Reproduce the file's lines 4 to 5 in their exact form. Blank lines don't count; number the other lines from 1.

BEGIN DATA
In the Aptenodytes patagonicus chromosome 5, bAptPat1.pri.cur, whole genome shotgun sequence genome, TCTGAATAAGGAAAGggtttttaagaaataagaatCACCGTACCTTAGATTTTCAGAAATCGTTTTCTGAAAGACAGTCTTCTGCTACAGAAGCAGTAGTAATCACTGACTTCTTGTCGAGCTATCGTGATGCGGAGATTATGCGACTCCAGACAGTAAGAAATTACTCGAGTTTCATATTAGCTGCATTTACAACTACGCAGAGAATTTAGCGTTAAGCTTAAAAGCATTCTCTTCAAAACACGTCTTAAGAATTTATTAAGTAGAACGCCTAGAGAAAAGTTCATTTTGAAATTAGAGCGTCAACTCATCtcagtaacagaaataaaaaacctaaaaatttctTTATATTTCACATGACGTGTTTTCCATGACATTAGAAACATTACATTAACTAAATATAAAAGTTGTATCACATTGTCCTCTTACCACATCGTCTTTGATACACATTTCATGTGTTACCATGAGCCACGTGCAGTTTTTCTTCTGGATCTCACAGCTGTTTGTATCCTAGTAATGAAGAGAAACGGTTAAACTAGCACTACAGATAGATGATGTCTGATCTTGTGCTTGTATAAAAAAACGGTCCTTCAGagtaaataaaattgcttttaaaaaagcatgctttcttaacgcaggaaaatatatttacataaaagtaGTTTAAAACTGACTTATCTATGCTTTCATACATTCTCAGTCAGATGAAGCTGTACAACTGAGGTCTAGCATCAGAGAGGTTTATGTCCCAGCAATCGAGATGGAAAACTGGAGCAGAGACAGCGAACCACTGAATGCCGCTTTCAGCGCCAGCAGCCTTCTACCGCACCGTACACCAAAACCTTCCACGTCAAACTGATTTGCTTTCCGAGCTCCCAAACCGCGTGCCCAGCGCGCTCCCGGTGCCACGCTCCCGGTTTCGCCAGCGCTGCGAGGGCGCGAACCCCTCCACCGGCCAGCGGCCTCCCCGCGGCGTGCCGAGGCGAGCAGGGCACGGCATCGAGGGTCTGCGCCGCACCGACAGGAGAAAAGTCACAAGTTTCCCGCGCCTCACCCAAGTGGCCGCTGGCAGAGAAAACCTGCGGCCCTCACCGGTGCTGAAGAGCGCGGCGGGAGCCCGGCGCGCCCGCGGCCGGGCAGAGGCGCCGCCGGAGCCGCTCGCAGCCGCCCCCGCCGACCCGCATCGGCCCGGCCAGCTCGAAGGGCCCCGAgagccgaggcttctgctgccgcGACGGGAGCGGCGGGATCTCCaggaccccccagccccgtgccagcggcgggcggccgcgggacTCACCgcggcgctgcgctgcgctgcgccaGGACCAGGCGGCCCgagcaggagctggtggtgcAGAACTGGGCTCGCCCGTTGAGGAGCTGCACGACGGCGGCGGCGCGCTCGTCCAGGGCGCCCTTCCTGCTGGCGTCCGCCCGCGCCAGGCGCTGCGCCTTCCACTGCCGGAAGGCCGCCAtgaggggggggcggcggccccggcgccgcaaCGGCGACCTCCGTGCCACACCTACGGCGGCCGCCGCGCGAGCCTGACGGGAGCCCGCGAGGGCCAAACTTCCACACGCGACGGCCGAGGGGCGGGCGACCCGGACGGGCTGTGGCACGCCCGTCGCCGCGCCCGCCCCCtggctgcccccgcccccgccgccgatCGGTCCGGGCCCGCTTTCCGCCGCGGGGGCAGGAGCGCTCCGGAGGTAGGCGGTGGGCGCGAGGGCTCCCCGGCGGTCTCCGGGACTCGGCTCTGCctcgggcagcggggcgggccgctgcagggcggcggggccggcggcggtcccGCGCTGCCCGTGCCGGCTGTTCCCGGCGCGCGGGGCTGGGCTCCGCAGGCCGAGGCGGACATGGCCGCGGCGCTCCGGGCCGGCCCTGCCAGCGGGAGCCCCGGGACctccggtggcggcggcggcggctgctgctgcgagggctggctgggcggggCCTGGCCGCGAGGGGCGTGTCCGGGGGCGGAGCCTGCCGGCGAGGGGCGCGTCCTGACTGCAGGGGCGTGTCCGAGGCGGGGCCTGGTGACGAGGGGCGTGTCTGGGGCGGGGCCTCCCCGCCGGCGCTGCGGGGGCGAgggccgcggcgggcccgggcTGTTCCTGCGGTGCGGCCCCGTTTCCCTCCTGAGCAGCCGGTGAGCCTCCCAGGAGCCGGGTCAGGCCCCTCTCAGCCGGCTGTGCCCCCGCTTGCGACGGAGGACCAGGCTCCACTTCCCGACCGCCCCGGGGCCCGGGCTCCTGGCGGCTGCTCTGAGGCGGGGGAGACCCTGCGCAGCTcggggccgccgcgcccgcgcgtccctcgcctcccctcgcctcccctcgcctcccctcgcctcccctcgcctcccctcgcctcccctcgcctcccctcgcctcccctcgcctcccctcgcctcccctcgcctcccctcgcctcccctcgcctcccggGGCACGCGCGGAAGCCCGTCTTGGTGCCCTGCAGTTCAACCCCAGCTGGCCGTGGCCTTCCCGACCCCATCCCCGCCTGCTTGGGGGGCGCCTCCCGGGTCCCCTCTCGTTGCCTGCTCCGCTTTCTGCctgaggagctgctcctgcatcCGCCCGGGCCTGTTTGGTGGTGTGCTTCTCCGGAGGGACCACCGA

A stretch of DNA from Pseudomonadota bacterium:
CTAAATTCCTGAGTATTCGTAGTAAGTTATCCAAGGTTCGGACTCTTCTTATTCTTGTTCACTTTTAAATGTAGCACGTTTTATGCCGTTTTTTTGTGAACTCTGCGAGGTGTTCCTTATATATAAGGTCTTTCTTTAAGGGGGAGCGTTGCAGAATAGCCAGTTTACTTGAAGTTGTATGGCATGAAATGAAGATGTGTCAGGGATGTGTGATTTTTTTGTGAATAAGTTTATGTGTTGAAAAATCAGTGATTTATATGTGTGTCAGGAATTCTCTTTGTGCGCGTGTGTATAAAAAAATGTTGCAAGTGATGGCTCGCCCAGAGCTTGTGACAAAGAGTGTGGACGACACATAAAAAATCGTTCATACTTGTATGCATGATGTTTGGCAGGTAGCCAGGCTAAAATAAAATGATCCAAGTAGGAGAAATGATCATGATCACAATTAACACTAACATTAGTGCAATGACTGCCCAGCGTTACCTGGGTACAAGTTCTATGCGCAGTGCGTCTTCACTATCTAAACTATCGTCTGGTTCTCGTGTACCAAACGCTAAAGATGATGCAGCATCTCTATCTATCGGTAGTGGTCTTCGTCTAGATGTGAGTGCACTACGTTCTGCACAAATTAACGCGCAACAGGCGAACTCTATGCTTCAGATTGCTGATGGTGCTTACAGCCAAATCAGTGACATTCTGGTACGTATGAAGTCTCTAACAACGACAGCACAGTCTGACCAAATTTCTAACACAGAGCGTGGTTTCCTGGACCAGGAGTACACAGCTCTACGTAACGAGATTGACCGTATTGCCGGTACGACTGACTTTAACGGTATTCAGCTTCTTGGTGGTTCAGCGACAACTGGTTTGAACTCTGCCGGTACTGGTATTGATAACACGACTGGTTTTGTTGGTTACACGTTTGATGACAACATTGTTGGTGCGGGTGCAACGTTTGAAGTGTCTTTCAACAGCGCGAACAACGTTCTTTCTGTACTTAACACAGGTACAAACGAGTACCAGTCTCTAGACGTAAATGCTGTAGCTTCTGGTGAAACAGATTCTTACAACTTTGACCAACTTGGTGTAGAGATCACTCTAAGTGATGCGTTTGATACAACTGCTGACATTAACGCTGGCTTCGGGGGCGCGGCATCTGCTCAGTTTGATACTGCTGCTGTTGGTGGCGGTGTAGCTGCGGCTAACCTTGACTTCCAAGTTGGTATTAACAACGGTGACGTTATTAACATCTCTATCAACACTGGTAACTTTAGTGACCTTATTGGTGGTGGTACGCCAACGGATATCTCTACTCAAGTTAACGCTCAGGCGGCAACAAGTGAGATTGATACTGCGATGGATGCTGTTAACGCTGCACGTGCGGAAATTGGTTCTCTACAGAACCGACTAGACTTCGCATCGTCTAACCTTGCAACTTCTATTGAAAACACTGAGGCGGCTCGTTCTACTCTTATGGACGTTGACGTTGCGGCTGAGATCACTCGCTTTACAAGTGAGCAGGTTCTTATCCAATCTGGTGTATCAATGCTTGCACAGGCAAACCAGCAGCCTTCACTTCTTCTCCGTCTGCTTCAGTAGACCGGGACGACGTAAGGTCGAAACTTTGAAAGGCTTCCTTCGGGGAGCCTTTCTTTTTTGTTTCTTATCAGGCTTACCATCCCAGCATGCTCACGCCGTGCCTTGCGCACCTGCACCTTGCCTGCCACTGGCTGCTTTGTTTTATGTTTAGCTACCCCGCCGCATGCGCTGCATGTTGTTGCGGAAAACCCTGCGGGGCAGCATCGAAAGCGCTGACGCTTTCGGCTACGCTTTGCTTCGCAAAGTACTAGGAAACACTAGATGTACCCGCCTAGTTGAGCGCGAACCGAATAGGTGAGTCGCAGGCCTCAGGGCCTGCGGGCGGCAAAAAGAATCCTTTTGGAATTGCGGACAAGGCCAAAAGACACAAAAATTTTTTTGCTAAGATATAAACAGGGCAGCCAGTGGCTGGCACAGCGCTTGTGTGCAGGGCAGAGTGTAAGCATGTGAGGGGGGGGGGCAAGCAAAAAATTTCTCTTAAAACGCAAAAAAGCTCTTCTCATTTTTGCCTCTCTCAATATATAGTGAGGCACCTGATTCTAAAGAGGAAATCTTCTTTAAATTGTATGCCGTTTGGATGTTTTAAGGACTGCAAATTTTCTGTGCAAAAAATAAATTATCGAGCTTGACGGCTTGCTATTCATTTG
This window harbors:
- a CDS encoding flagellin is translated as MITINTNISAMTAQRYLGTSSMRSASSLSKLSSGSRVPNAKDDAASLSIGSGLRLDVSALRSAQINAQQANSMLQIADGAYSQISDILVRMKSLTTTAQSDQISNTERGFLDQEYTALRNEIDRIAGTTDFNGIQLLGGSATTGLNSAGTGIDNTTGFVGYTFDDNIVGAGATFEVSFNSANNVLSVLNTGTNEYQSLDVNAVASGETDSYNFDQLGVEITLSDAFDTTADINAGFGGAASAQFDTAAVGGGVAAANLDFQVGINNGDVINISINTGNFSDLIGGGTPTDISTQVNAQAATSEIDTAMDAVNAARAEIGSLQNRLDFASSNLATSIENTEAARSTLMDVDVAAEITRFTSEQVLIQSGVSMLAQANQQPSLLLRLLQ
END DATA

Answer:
This window harbors:
- a CDS encoding flagellin is translated as MITINTNISAMTAQRYLGTSSMRSASSLSKLSSGSRVPNAKDDAASLSIGSGLRLDVSALRSAQINAQQANSMLQIADGAYSQISDILVRMKSLTTTAQSDQISNTERGFLDQEYTALRNEIDRIAGTTDFNGIQLLGGSATTGLNSAGTGIDNTTGFVGYTFDDNIVGAGATFEVSFNSANNVLSVLNTGTNEYQSLDVNAVASGETDSYNFDQLGVEITLSDAFDTTADINAGFGGAASAQFDTAAVGGGVAAANLDFQVGINNGDVINISINTGNFSDLIGGGTPTDISTQVNAQAATSEIDTAMDAVNAARAEIGSLQNRLDFASSNLATSIENTEAARSTLMDVDVAAEITRFTSEQVLIQSGVSMLAQANQQPSLLLRLLQ